Imrem: Cubs magical mystery tour ready for St. Louis
Let's start by looking forward to what's next, the 100-victory Cardinals.
OK, all right, we'll take just a moment to look back at Wednesday night's 4-0 victory at Pittsburgh in the National League wild card game.
Pretty familiar stuff, really.
A veteran, this time Dexter Fowler, and a youngster, this time Kyle Schwarber, provided the offense.
Then there was pitching ace Jake Arrieta, who took the Cubs' first-inning run and did what he does: Not just shut down the opposition but shut them out for nine innings.
Oh, and then there was the dust-up in the seventh inning when Tony Watson hit Arrieta with a pitch, emptying both benches and precipitating a bunch of barking.
That should prepare the Cubs for what's next: A renewal of the bitter rivalry with the Cardinals that escalated into nastiness again this season.
How long before the Cubs and Cards exchange high hard ones in the NL Division Series that opens Friday night at St. Louis?
Beyond the acrimony, what the series figures to be is the Cubs' magical mystery tour vs. the Cardinals' mystique.
"We're going to do what we did today," Cubs' rookie slugger Kris Bryant said, "play as hard as we can and see what happens."
Seriously, the Cubs must be thinking, "Bring 'em on."
The Cardinals had the major leagues' best record this year, but looking at their batting order, they must have done it with mystique.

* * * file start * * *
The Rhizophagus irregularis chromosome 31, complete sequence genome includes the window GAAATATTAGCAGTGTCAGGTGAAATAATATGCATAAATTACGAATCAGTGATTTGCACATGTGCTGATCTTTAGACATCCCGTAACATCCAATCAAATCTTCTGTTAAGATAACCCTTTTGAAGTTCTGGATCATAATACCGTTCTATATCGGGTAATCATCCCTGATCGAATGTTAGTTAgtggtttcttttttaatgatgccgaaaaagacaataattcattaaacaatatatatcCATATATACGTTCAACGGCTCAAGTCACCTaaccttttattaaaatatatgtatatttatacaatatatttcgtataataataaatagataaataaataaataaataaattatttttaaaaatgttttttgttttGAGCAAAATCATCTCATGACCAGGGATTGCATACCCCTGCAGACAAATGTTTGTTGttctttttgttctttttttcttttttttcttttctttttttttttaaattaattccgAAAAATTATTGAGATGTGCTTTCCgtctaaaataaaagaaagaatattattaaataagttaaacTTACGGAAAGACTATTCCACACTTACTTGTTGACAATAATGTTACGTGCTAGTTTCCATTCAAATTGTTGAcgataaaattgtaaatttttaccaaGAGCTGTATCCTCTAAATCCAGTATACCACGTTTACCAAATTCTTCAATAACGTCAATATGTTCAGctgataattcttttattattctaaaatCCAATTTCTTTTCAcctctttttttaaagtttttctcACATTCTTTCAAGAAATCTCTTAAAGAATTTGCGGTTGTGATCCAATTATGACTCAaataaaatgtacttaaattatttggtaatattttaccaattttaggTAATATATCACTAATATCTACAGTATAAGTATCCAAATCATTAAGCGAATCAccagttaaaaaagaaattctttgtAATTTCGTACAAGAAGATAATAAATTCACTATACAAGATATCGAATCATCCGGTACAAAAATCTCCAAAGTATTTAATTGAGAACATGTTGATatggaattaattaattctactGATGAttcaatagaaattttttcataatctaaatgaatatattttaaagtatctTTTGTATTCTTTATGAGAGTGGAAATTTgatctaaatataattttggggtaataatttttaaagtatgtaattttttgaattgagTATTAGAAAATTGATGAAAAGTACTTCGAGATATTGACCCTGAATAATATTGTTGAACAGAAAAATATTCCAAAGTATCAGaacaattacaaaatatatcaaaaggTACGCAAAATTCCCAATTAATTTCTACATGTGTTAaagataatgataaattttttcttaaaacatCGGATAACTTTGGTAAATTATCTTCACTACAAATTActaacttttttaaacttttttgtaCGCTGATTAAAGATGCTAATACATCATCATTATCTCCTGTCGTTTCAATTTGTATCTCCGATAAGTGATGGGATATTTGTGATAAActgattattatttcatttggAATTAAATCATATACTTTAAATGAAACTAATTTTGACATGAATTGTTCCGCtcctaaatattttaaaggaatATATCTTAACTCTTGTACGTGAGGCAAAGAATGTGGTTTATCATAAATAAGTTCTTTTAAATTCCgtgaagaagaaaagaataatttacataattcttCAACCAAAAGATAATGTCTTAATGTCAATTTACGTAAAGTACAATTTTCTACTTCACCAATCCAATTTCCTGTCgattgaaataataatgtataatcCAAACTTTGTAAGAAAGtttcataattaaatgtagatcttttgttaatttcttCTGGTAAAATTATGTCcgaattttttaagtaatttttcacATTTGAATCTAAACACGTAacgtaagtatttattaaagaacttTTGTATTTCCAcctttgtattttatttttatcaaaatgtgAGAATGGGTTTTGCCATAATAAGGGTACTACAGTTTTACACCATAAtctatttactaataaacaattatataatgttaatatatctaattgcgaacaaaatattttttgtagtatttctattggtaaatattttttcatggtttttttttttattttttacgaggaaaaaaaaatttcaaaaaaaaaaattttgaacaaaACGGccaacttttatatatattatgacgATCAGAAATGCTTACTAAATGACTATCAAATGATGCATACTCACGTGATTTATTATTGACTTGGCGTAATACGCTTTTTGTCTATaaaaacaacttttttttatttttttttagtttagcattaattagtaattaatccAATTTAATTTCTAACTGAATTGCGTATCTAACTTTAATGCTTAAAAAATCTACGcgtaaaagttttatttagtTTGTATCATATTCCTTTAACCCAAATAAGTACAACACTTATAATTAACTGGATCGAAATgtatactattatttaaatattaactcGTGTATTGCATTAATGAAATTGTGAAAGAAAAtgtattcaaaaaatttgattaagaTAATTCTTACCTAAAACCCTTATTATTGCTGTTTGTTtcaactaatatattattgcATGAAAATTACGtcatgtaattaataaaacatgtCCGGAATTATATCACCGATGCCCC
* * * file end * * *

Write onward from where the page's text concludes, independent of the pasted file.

The Cubs finished a mere three games behind the Cards and now have won nine straight games as the magical mystery tour rolls merrily along.
The Cardinals have frustrated the Cubs so many times for so many years on the way to winning so many championships.
That's where the Cardinals' mystique comes in. As the NL's model franchise, an opponent better believe it can beat them to have any chance.
If any Cubs' team might do have that feeling, it's this one that has been gathering momentum for the past three months.
The Cubs have so many young players -- young stars even -- that couldn't care less about who and what the Cardinals have been and are.
All these guys know is what it says on the T-shirts that many of them wear around the clubhouse: "We're good."
With the sort of belief that Maddon has instilled in the young Cubs as well as their veteran teammates, beating the Cardinals is plausible.
Not that it will be easy. Not that it is probable more than simply possible. Not that the Cubs will be anything but underdogs when the first pitch is thrown.
Nevertheless, the magical mystery tour has taken the Cubs this far so the feeling increasingly became that they just might be immunized to the pressure of pennant-race baseball and postseason baseball.
That certainly appeared to be the case as the Cubs kept getting better and better and winning more and more during the second half of the season.
Then it appeared to still be the case as the Cubs routinely disposed of the Pirates in what was the first taste of the postseason for so many of them.
Now the Cubs are supposed to be championship contenders for the next few years but that isn't guaranteed.
Nobody knows for sure that this won't be the Cubs' best opportunity for a long time to qualify for the World Series for the first time since 1945.
It'll be interesting to see whether the Cubs' magical mystery tour can run over the Cardinals' mystique as soon as possible.
Let the fun begin in earnest Friday night at St. Louis.